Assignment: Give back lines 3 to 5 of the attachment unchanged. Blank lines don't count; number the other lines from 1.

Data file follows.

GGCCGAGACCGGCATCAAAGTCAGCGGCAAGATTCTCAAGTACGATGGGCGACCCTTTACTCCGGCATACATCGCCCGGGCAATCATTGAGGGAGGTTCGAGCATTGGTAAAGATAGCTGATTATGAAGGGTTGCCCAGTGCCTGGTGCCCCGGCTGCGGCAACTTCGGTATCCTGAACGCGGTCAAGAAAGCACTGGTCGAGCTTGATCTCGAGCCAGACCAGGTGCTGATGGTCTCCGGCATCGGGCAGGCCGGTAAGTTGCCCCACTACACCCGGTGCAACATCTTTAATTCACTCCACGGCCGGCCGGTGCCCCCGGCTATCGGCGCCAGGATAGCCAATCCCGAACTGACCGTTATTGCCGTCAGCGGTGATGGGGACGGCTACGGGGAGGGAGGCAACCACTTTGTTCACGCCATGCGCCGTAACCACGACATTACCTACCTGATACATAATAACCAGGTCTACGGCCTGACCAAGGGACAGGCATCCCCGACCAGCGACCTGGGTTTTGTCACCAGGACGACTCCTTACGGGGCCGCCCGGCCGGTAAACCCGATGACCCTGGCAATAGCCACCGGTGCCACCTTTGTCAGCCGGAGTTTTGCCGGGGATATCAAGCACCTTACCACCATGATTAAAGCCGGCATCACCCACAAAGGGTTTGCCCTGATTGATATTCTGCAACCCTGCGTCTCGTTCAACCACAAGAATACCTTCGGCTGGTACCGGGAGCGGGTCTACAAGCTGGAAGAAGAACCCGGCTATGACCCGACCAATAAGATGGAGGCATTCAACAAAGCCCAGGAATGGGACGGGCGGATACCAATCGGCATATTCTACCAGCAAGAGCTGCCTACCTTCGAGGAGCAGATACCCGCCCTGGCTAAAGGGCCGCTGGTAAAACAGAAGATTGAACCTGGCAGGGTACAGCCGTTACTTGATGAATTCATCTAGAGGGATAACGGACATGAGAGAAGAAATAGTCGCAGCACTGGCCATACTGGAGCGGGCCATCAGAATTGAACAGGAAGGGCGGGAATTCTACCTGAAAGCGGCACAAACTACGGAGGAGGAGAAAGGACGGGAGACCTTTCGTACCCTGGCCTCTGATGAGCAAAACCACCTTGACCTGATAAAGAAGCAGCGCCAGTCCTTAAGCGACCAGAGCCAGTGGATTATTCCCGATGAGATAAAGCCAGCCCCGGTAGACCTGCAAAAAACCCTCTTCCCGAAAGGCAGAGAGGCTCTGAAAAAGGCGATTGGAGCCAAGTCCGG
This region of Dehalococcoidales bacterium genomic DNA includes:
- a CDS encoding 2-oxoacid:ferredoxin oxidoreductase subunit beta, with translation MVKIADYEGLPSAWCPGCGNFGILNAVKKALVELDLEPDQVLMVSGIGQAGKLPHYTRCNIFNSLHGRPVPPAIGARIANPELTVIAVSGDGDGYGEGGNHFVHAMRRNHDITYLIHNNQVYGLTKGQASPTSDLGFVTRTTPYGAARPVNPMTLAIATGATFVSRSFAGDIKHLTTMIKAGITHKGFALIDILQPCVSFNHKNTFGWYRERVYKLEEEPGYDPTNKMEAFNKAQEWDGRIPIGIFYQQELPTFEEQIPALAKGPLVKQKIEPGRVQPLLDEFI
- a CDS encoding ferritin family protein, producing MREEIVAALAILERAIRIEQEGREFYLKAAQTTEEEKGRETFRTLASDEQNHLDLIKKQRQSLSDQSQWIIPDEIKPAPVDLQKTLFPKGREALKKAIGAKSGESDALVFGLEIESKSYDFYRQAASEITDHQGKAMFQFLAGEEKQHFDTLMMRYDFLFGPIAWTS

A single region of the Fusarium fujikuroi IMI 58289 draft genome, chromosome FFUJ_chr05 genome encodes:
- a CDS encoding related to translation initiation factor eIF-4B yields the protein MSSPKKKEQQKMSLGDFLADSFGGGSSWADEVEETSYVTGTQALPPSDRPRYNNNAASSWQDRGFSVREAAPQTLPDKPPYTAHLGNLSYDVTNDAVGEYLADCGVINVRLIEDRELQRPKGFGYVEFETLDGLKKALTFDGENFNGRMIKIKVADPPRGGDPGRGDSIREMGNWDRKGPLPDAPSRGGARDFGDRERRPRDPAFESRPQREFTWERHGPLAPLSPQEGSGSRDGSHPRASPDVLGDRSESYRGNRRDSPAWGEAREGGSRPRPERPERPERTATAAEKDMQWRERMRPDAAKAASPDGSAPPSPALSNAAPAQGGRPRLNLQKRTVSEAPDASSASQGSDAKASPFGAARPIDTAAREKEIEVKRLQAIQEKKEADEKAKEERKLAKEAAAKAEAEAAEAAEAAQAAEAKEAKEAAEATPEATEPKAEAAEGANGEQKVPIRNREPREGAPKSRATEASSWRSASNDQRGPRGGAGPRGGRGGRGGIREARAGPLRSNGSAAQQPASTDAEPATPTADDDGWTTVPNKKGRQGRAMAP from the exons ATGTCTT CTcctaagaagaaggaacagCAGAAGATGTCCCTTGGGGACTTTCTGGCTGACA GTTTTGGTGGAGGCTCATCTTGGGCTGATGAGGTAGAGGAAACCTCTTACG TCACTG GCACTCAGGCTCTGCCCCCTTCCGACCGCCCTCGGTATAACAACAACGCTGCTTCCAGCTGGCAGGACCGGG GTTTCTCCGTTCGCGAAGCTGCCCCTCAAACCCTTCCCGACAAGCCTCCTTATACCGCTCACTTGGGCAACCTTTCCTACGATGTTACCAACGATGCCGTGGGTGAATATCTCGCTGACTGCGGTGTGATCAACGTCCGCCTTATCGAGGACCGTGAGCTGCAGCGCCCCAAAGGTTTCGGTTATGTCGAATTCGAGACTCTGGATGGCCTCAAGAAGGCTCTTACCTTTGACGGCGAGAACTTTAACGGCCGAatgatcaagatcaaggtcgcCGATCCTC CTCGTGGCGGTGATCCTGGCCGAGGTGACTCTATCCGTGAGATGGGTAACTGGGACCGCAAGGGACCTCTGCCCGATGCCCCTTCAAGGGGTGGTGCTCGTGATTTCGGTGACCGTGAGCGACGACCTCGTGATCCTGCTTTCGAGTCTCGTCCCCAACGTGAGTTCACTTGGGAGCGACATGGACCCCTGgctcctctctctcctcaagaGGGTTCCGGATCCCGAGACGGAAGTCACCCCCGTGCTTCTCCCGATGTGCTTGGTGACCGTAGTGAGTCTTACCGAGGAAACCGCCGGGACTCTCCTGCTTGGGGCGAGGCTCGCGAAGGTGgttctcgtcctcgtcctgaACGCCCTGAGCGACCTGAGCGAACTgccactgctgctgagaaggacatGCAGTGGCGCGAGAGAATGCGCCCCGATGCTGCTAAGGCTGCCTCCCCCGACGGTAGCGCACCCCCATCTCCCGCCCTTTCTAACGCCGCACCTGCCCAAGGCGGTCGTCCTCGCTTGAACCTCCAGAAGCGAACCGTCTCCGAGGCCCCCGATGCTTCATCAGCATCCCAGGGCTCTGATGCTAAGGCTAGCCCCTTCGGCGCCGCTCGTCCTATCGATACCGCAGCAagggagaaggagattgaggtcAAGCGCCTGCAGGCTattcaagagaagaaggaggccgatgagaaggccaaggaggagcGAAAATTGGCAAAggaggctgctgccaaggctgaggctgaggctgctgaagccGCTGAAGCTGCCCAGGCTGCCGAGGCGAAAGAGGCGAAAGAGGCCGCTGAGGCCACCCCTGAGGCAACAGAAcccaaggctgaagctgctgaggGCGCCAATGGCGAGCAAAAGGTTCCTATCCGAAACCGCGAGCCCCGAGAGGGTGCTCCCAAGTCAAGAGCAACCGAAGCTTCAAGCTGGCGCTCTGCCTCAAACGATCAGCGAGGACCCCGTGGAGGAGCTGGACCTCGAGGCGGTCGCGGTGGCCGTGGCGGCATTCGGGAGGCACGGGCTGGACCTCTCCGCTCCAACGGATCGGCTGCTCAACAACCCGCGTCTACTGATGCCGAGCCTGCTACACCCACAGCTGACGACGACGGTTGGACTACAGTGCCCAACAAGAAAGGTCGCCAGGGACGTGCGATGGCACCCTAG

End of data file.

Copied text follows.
- a CDS encoding 2-oxoacid:ferredoxin oxidoreductase subunit beta, with translation MVKIADYEGLPSAWCPGCGNFGILNAVKKALVELDLEPDQVLMVSGIGQAGKLPHYTRCNIFNSLHGRPVPPAIGARIANPELTVIAVSGDGDGYGEGGNHFVHAMRRNHDITYLIHNNQVYGLTKGQASPTSDLGFVTRTTPYGAARPVNPMTLAIATGATFVSRSFAGDIKHLTTMIKAGITHKGFALIDILQPCVSFNHKNTFGWYRERVYKLEEEPGYDPTNKMEAFNKAQEWDGRIPIGIFYQQELPTFEEQIPALAKGPLVKQKIEPGRVQPLLDEFI
- a CDS encoding ferritin family protein, producing MREEIVAALAILERAIRIEQEGREFYLKAAQTTEEEKGRETFRTLASDEQNHLDLIKKQRQSLSDQSQWIIPDEIKPAPVDLQKTLFPKGREALKKAIGAKSGESDALVFGLEIESKSYDFYRQAASEITDHQGKAMFQFLAGEEKQHFDTLMMRYDFLFGPIAWTS

A single region of the Fusarium fujikuroi IMI 58289 draft genome, chromosome FFUJ_chr05 genome encodes: